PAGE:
Phillies try to show run to World Series was just a start

PHILADELPHIA (AP) — Bryce Harper stepped off the team bus after it pulled up outside Citizens Bank Park and posed with fans for selfies — including a little kid who dressed like the Phillies slugger — and waved goodbye to the small party of fans.

With that, Harper walked away and into the offseason, one that could include surgery.

Harper’s need to address a balky right elbow that turned the right fielder into a designated hitter this season is one of the top priorities for the National League champions.

Trying to figure out if the Phillies’ scintillating postseason run, which ultimately fizzled against Houston in the World Series, marked the start of a sustained championship window or was simply a one-off is the other.

In one sense, the Phillies ended the season pretty much where they expected to land when spring training opened with championship aspirations.

Philadelphia spent $179 million on Kyle Schwarber and Nick Castellanos as big-bat, free-agent additions to a lineup that needed power to compete with Atlanta and the New York Mets in the NL East.

A veteran manager had been hired with the lone goal of winning a World Series. The Phillies had the reigning NL MVP in Harper and the Cy Young Award runner-up in Zack Wheeler. Owner John Middleton spent more than $230 million on a payroll of players he thought was strong enough to win the World Series. This was a team expected on opening day to reach the playoffs for the first time since 2011.

But somewhere along the way, the team turned into plucky underdogs that shocked the baseball world. The Phillies were 23-29 and 5 1/2 games out of the final NL wild-card spot in early June when they fired manager Joe Girardi and decided to ride with Philly Rob. Former bench coach Rob Thomson made all the right moves along the way — until he didn’t, perhaps lifting Wheeler too soon in a Game 6 loss that ended the World Series — and earned an extension that gives the Phillies stability in the dugout. He’s now charged with winning that first World Series title since 2008.

And no upbeat anthem will dull the pain if they miss out next season.

A look at what’s ahead for the Phillies:

HARPER’S FUTURE

It might be hard to remember based on Harper’s postseason for the ages — which saw him hit six homers and earn NLCS MVP honors — but the 30-year-old slugger played this season with a small tear in the ulnar collateral ligament of his throwing elbow. He last played the field at Miami on April 16 and could need surgery to fix the tear. Should Harper need any kind of reconstruction on his elbow, odds are he won’t be ready for the start of next season. He did have a platelet-rich plasma injection in his elbow and perhaps more rest could solve the issue naturally.

FREE AGENCY

Starting pitcher Aaron Nola had his team-friendly $16 million option picked up Monday night. First baseman Rhys Hoskins — who often fields the position with the ease of kids playing a game of hot potato — could hit the trade market. He batted .120 in the World Series and struck out 10 times. Hoskins had his moments — his bat spike will live in Philly sports lore — but hit .159 overall in Red October.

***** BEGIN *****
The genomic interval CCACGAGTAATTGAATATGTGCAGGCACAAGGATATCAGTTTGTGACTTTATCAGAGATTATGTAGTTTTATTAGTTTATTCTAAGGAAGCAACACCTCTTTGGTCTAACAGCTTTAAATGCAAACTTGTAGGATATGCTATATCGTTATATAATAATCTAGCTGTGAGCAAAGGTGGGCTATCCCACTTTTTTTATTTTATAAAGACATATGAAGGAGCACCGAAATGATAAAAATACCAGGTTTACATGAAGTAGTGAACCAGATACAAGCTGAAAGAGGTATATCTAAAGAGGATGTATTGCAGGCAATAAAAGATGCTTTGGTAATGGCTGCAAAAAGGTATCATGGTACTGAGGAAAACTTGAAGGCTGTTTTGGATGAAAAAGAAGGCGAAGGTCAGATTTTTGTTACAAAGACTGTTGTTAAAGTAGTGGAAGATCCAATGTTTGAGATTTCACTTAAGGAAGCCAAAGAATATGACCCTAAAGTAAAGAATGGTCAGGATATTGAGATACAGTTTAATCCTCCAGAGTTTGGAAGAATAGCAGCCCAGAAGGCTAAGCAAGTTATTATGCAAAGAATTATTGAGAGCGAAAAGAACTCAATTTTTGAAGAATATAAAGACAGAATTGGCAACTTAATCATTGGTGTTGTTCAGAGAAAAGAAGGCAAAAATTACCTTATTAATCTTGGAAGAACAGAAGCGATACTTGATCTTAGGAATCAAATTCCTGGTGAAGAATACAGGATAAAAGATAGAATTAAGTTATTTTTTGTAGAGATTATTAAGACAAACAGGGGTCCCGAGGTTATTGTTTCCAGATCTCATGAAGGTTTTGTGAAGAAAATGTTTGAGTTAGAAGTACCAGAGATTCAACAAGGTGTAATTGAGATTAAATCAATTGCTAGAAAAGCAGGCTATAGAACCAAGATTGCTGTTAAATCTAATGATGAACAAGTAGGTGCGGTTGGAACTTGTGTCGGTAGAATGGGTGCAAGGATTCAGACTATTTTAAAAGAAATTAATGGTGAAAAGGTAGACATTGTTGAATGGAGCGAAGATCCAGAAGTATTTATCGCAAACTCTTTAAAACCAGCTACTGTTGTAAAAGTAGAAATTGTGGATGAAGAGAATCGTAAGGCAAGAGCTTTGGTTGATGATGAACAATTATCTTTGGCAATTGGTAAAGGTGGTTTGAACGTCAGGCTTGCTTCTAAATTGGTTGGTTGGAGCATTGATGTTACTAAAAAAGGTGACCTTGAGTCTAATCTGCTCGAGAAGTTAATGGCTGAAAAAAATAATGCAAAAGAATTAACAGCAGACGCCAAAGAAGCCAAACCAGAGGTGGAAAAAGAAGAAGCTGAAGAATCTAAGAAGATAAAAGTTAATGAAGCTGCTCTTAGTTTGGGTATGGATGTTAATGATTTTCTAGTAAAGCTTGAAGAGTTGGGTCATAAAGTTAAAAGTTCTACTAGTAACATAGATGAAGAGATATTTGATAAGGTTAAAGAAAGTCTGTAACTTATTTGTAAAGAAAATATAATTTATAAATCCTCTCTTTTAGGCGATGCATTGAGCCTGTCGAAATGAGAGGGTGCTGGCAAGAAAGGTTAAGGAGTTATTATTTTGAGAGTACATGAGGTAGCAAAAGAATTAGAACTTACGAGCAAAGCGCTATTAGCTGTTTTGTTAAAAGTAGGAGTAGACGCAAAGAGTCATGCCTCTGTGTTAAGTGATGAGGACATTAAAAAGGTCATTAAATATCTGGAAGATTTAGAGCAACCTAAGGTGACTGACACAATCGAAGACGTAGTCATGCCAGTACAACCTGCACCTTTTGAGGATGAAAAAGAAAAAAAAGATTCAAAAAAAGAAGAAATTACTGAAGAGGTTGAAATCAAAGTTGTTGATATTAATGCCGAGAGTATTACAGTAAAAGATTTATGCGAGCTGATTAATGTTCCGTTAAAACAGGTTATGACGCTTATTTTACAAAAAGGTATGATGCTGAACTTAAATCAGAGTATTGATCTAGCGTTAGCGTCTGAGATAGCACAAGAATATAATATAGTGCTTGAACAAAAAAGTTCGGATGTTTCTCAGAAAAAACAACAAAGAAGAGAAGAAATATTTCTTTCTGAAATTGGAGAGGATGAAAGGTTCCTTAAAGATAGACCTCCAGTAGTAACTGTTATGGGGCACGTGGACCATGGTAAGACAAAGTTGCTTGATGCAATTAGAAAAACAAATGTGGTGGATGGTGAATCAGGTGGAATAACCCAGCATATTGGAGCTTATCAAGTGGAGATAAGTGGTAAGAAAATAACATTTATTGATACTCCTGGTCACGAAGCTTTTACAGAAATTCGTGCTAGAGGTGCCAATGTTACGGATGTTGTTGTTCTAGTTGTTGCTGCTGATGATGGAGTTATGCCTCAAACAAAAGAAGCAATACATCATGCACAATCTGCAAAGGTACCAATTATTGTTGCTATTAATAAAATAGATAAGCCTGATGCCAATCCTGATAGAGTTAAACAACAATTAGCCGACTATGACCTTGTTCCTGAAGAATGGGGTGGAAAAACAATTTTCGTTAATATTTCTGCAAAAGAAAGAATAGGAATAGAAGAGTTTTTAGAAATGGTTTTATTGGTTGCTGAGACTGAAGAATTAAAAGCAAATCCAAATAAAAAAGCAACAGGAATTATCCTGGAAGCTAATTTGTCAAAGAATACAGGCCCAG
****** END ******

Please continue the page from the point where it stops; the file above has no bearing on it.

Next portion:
The Phillies declined the $17 million option on aging second baseman Jean Segura, and right-hander Zach Eflin declined his side of a mutual option and is now a free agent. The Phillies have Kyle Gibson, Brad Hand, Corey Knebel, David Robertson and Noah Syndergaard among their free agents, most of whom have played their last game for the team.

Throw in some expiring contracts that also come off the books, such as the since-departed Odubel Herrera and Didi Gregorius, and roughly $75 million in payroll is shed this winter.

Which means? Spend some stupid money, as Middleton once promised to do.

Philadelphia is sure to be aggressive this winter and could spend that cash on free agents such as Trea Turner, Xander Bogaerts, Dansby Swanson and Carlos Correa. The Phillies were strikeout- and home run-heavy in the lineup and any one of those shortstops could bring contact to the batting order.

“This is going to be the same team next year with a couple of more pieces I’d imagine,” Harper said. “(Team President) Dave Dombrowski is our guy. John Middleton understands we want to win and he wants to win right now, too. I’d imagine that we’re going to be the same team but with some more pieces to make us that much better.”

HISTORY SAYS

The reality is, the Braves and Mets won 101 games apiece and the Dodgers won 111. The Phillies (87-75) can’t count on getting hot in October as the pitch for their fans at winning a World Series.

Cheap, homegrown help could be on the way. Andrew Painter, Mick Abel and Griff McGarry are among the top minor league pitching prospects in the game and could be counted on at some point next season to strengthen the rotation.

“This is sustainable, this type of winning atmosphere and winning team,” Thomson said. “This is a good taste to get these guys here in this moment, all these young players. We’ve got a good group of veteran guys, and our system is starting to get loaded up with good arms at the upper end of the minor league system. I think this run has the potential to be very sustainable.”

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